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Trump Should Abolish the Drug Czar’s Office

  • by Erik Altieri, NORML Executive Director April 14, 2017

    Trump_signing_Executive_Order_13780
    The Trump Administration is widely expected to pick Representative Tom Marino for Drug Czar.

    Representative Marino is a longtime, rabid drug warrior who has a consistent record of voting against marijuana law reform legislation — a position that runs counter to that of the majority of voters and his own constituents. His appointment to this office highlights the fact that this administration remains committed to the failed 1980s ‘war on drugs’ playbook.

    The Trump administration promised to eliminate bureaucratic waste. It should start by eliminating the office of the Drug Czar.

    The White House Drug Czar is required, by statute, “to oppose any attempt to legalize the use of a substance that is listed in Schedule I” and to “ensure that no Federal funds … shall be expended for any study or contract relating to the legalization (for a medical use or any other use) of a substance listed in Schedule I.” This narrow-minded, Flat Earth mentality refuses to acknowledge the reality that the majority of the country is now authorized to engage in the use of medical cannabis and it mandates that US drug policy be dictated by rhetoric and ideology rather than by science and evidence.

    NORML opposes Marino’s appointment to the position of Drug Czar and we further call for this anti-science agency to be abolished entirely.

    Click here to send a message to President Trump – End the charade of the Drug Czar by abolishing the position.

    The Drug Czar’s office is a remnant of a bygone era when US drug policy was framed as a ‘war’ fueled largely by rhetoric and ideology. In 2017 we can do better and we must. The majority of Americans view drug abuse as a public health issue, they favor regulating cannabis as opposed to criminalizing it, and they are demanding policy changes based on facts.

    Tell President Trump: There is no place for ‘Czars’ in today’s American government, particularly those like Marino who still cling to outdated and failed drug war policies that embody misplaced ideologies of the past.

    17 Responses to “Trump Should Abolish the Drug Czar’s Office”

    1. mexweed says:

      1916: bygone war era when a “Czar”‘s policy was fueled by rasputinoid rhetoric and ideology, we know how that ended.
      .
      Concerning name rhetoric– ask also of Drug Enforcement Administration just what Drugs they are mandated to enforce– Insys neo-opiates? Hot-burning overdose nicotine monoxide?

    2. Julian says:

      Most people I speak with about marijuana legalization, even activists, are still unaware that the Drug Czar of the Office of National Drug Control Policy under the Controlled Substances Act of 1970 is required by law to use our tax dollars to deny the medical efficacy of marijuana. When we tell powerful people that it gets them active to reform marijuana law and contact their Congre$$man.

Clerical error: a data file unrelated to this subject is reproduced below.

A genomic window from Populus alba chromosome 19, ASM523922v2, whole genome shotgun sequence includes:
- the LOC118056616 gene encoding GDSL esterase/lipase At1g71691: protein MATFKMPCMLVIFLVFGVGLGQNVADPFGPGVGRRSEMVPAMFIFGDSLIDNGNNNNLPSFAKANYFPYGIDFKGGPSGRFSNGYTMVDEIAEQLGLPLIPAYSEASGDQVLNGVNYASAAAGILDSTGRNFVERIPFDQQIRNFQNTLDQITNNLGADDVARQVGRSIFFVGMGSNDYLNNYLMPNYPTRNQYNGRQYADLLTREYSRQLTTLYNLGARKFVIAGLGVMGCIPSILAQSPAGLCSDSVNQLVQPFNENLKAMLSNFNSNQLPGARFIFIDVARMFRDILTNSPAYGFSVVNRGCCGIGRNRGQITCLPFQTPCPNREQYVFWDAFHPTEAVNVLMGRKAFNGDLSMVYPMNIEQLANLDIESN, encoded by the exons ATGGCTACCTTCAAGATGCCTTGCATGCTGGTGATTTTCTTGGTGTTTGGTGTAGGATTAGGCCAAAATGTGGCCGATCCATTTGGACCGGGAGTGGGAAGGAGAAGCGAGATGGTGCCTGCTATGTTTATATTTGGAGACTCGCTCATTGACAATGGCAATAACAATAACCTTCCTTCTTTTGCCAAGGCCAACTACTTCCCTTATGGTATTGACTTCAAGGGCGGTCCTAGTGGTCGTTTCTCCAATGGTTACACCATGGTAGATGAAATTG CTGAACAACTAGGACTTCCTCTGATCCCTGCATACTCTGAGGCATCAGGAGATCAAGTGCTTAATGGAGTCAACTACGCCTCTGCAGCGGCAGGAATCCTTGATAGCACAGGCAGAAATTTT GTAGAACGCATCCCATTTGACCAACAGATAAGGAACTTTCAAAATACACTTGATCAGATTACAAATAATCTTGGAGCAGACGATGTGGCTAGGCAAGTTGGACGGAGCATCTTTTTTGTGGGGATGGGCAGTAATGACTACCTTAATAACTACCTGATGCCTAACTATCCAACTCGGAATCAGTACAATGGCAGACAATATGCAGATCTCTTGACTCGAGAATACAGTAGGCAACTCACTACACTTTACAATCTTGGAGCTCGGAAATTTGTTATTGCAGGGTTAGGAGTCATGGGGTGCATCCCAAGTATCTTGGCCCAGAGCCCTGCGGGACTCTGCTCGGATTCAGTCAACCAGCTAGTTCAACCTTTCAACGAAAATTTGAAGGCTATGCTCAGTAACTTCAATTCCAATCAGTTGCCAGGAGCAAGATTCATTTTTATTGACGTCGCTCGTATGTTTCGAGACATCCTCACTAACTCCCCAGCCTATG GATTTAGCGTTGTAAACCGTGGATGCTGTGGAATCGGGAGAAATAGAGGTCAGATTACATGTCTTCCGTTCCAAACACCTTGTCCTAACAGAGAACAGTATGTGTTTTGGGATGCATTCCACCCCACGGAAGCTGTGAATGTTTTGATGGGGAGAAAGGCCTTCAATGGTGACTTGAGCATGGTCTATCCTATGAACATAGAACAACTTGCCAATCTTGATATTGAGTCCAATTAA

So here’s a solution: we want Trump’s attention to abolish the ONDCP? All he does is watch TV and tweet shit at 2am. Just call Loren Michaels over at SNL and have Alec Baldwin do a skit with someone playing Dan Marino telling Trump, “No Mr. President; you cant legalize medical marijuana because it has no medical value because I said so by the Congressional authority of the Controlled Substances Act of 1970.” Then show Baldwin as Trump screw up his face, pout, then get distracted by a red button, say “whats this?” and he blows up Finland and Australia.

    3. Mark Mitcham says:

      @ Trump supporters,
      Can we PLEASE now cut the crap that Trump is supportive of legal marijuana? Now you’re just lying like Trump does. So fuck you!

    4. jimmy says:

      I have long visited the NORML website and contributed in discussions over topics that I am able to view in email newsletters.

      This topic really caught my attention.

      The idea that there is an office in the US government, established AS IF it were Constitutionally mandated, but is nevertheless illegitimate, is actually commonplace.

      Considering the essentially limitless and unchallenged power held by the two dozen or so agencies that make up the federal drug war bureacracy, the title of “Czar” which derives from the Latin “Caesar” is appropriate. The meaning comes from the usage of “despot” or “dictator.”

      Bureacracy snow-balling, for example, the agencies controlling the “war on drugs,” could have only been allowed for by the lack of foresight by the founding fathers to prevent simple “acts” of Congress to basically subvert the rights afforded by actual “amendments.”